• To meet demand, Indian carriers have placed orders for 1,000 aircraft worth more than Rs. 10 lakh crore; and, more than 6,000 planes would be needed by 2050
  • In 2017, Indian carriers flew 117.18 million domestic passengers marking an 18% growth over 2016

High growth

  • This market is to grow to 250 million by FY23, according to CAPA, an aviation advisory firm
  • Boeing has forecast that the Indian market would need 2,100 new planes valued at $290 billion by 2036
  • Airbus has said the Indian civil aviation market will grow by 8.1% for next 20 years which is above the world average of 4.4%.

Can India manufacture commercial civil airplanes domestically?

Possible but very challenging

  • Need large funding in R&D, global partners and the highest commitment by the government
  • Chinese and Russian civil aircraft programmes are yet to take off except in their home countries
  • HAL has failed in delivering commercial aircraft, except for the manufacture of the 19-seater Dornier 228 which can be deployed in regional sectors
  • Need a serious and time-bound approach to encourage and develop a viable and futuristic aircraft manufacturing programme to at least reach the level achieved by Brazil which has developed and sustained the Embraer programme

India’s challenges

  • No MROs (Maintenance, repair, and overhaul): We don’t have the aerospace grade of suppliers in India. Iran has far better local supplier base. Brazil developed its aerospace programme in the ’80s. In fifty years, our expertise is nearly zero. We need to be aerospace grade ready
  • Robust government-private collaboration: The government needs to enforce a robust government-private collaboration to take Indian aerospace manufacturing to the next level
  • Huge Entry barrier: So far, the world has had only two major manufacturers of commercial planes and less than a handful making small aircraft. Even the biggest aerospace powers do not have any aircraft that is 100% built in their country. The level of sophistication and specialisation that exists in aerospace requires sourcing of components and subsystems from all across the world.

Way forward

  • Expansion of airport infrastructure
  • The Make in India incentive for manufacturing in India; and
  • To revitalise the MRO industry in India through fiscal incentives

Foreign fund flow till Apr. the lowest since 2011(The Hindu)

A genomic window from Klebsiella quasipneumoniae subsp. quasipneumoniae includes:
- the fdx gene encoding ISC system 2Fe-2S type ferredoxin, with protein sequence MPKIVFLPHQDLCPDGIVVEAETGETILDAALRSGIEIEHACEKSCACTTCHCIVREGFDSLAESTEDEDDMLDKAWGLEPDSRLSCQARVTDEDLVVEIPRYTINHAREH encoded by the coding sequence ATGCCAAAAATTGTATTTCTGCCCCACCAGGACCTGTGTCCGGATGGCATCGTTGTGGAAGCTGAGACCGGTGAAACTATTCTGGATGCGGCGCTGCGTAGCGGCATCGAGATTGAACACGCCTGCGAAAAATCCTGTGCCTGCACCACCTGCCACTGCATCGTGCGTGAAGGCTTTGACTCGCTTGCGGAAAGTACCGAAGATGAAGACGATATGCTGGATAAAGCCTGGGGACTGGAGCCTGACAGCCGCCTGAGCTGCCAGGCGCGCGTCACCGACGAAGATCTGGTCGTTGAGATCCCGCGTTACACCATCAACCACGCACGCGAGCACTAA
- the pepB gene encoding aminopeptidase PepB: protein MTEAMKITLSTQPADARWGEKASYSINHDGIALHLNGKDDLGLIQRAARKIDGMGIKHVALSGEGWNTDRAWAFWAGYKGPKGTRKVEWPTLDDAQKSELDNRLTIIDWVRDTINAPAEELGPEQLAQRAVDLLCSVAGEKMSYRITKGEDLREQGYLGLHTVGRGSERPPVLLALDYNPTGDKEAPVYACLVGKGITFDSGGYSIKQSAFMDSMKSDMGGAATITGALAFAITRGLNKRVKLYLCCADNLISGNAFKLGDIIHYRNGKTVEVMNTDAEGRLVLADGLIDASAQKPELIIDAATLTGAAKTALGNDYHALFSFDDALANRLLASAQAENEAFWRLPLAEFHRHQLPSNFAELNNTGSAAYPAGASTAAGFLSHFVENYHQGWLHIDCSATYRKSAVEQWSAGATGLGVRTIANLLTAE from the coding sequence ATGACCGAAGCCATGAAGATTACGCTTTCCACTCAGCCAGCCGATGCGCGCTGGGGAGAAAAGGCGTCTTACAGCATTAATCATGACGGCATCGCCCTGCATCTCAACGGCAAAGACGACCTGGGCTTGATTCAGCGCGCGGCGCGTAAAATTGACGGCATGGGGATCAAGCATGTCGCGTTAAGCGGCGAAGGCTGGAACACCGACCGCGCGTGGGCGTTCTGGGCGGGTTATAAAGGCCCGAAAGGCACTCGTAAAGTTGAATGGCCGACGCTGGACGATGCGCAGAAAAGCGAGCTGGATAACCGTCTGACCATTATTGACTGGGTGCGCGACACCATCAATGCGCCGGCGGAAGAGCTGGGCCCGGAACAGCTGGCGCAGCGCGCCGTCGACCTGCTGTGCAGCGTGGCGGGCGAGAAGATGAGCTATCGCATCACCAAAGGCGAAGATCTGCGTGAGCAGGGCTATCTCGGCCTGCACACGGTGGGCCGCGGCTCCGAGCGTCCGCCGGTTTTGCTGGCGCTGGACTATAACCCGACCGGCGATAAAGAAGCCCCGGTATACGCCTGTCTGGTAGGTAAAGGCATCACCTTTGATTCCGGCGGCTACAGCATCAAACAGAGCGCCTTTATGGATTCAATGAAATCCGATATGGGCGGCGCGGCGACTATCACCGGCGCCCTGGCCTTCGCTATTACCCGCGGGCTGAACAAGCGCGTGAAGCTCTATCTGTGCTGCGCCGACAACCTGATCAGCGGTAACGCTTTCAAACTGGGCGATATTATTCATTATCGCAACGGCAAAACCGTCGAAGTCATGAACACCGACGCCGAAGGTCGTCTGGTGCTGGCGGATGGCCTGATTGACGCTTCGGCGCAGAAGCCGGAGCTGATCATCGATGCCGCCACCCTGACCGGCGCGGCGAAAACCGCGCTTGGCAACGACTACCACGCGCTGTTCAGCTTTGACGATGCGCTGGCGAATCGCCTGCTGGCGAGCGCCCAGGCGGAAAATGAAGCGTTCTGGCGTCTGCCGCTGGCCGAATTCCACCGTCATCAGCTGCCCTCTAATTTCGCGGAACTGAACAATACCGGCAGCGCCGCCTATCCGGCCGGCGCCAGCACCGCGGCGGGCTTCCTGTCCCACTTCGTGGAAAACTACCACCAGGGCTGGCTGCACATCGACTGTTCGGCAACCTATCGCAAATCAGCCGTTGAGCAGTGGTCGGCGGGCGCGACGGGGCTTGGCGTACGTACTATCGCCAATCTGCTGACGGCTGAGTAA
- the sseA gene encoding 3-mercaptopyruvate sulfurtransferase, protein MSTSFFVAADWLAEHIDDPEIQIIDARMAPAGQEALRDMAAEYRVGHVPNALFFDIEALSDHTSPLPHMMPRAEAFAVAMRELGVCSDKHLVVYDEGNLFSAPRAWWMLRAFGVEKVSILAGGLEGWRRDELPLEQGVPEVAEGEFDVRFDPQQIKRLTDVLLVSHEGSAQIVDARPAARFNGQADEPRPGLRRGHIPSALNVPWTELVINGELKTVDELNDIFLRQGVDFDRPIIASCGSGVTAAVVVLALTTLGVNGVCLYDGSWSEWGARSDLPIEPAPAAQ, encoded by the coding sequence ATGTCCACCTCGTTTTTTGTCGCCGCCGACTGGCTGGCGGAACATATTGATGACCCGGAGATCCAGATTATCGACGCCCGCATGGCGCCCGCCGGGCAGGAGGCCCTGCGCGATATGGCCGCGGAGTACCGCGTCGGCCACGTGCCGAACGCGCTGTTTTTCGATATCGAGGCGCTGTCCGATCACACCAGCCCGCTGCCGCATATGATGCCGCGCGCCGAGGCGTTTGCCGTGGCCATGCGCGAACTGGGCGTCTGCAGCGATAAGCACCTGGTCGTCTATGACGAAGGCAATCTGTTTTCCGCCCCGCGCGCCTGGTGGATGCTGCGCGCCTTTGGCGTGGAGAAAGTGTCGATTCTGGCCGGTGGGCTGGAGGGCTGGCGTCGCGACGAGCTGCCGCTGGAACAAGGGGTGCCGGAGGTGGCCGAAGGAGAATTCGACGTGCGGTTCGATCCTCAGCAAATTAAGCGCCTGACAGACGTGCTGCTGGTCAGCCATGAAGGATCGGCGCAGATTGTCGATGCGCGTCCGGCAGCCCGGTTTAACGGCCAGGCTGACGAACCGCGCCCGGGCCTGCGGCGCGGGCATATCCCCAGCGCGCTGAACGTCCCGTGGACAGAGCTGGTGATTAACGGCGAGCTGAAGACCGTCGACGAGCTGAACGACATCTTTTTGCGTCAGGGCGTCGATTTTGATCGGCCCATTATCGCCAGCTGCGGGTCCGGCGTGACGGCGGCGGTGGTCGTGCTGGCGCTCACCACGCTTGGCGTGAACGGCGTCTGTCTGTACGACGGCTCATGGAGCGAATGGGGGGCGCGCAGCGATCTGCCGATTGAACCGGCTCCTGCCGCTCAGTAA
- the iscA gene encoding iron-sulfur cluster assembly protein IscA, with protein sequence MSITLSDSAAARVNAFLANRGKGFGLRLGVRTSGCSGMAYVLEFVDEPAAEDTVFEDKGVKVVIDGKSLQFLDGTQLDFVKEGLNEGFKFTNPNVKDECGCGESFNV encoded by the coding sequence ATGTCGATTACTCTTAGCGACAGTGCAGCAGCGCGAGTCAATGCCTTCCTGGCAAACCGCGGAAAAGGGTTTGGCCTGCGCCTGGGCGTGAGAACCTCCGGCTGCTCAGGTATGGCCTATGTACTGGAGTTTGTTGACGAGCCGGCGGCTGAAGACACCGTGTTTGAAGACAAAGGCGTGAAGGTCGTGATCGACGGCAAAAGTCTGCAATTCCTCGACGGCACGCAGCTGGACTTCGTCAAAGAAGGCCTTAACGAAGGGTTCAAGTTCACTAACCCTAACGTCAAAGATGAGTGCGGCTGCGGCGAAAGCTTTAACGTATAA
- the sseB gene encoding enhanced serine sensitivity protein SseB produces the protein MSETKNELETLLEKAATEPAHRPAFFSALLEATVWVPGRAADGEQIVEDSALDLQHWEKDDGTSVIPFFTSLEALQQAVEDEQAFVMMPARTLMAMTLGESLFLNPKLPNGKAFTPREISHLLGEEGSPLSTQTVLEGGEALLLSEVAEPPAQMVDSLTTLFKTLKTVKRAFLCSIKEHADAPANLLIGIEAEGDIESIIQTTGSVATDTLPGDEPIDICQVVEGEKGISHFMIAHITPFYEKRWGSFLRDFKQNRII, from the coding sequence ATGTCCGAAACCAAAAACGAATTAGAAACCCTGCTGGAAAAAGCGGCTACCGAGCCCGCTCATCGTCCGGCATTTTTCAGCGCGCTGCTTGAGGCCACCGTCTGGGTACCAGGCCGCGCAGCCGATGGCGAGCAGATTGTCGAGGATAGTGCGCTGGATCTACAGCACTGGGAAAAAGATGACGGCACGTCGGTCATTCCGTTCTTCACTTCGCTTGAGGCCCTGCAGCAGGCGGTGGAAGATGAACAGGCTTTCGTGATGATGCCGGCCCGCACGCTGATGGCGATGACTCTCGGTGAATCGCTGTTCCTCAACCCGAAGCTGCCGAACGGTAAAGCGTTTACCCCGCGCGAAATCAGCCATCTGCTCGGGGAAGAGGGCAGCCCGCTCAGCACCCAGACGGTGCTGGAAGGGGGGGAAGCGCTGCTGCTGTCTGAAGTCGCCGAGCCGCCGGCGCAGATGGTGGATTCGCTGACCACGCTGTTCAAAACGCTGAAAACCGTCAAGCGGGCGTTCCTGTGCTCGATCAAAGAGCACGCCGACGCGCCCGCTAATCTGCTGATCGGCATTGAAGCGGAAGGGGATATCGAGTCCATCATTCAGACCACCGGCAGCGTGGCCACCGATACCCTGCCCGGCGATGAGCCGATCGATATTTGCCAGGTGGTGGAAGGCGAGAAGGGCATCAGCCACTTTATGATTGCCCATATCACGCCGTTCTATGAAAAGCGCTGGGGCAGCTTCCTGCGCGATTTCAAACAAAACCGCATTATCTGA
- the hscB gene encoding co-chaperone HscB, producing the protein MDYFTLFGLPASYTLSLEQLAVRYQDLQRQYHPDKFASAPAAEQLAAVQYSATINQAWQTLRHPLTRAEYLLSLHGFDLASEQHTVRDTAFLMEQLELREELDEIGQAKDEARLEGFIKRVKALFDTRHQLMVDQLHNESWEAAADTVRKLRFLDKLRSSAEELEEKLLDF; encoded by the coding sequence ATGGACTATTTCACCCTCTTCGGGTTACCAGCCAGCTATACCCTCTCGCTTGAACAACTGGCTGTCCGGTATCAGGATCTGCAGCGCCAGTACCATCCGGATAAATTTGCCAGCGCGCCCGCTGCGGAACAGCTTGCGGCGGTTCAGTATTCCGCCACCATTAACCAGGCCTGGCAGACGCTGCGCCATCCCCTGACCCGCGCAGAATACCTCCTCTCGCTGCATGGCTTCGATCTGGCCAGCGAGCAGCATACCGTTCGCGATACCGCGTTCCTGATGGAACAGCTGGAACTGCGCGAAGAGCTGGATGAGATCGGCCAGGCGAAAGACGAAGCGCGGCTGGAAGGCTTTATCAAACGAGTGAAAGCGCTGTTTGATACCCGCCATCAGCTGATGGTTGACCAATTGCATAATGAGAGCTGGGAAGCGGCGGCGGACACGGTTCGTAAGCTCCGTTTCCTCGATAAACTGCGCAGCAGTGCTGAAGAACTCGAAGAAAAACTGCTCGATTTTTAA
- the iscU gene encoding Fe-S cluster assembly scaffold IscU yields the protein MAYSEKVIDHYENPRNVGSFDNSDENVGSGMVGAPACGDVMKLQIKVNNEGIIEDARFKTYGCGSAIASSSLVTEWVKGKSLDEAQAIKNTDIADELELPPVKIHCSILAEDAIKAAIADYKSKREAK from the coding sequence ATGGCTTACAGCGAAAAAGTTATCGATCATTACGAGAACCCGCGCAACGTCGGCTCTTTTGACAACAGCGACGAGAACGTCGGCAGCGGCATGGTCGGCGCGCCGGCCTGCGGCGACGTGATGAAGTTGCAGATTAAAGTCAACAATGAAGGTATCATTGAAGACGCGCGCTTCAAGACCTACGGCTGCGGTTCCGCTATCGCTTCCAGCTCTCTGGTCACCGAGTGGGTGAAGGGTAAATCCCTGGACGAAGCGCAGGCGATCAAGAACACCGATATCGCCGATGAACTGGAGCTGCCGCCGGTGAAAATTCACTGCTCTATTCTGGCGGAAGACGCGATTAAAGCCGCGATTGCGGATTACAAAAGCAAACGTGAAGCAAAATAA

What has happened?

Government data showed that the Indian economy grew 7.2% in the quarter ended December 31 while the Chinese economy expanded by 6.8%.

Reasons

  • Impact of higher oil prices, Indian banking system’s struggle with note ban, bad loans and polls among reasons
  • Overall bearish sentiments towards emerging markets with India being no exception

Trade war

  • There are tensions in West Asia, potential trade war concerns are escalating between the U.S. and China, oil prices are hovering around $75 levels plus dollar is strengthening
  • So, the uncertainties are at dramatically high levels and it is impacting foreign flows into emerging markets
  • Investors believe they can make more money investing in the U.S. as the interest rate there is also rising

Crying need to secure uncharted cyber frontiers(The Hindu)

Context

As the world’s second-largest digital nation, India’s biggest risk in 2017, according to the FICCI–Pinkerton India Risk Survey 2017, was in the area of ‘information and cyber insecurity’ for business operations.

Incidents

  • India was the third-worst affected country during the WannaCry ransomware attacks in May 2017
  • In June 2017, operations at one of the three terminals in India’s largest port, Jawaharlal Nehru Port Trust near Mumbai, was disrupted due to the Petyacyberattack
  • In October 2017, Seqrite Intelligence Labs discovered an advertisement announcing secret access to the servers and databases of over 6,000 Indian organisations

Steps to protect Indian business against cybercrimes

  • A more robust cyber security policy: India’s existing cybersecurity policy of 2013 needs to be made more robust to push back digital intrusions at all levels
  • Cybersecurity agency needs to be set up: A national cybersecurity agency needs to be set up to develop appropriate strategy and action plans
  • Shared best practices on security: Close partnership between government and private enterprises can ensure that best practices on security and intelligence on intrusions are comprehensively shared to build better incident response capabilities
  • A National gold standard for adherence: Creating a national gold standard for hardware and software adherence to highest safety protocols is also important
  • Enhancing technical capabilities: Businesses must enhance technological and investigative capabilities through research, development and intelligence sharing.
  • Building competencies: Equally important are building competencies to develop advanced solutions in business continuity, risk analysis, operating systems, firmware and cyberforensics.

Protection of the Children

  • An estimated 100 million children in India are expected to access the Internet by 2018.
  • Themes of security awareness: knowledge, responsibility and

Privacy: What can and should not be shared?

  • How do they choose who they interact with online? What can be the consequences of their actions? How can they safeguard themselves from the big, bad cyberwolves?

Initiation from school: We need to teach children cyberdefense from the school age.

Conclusion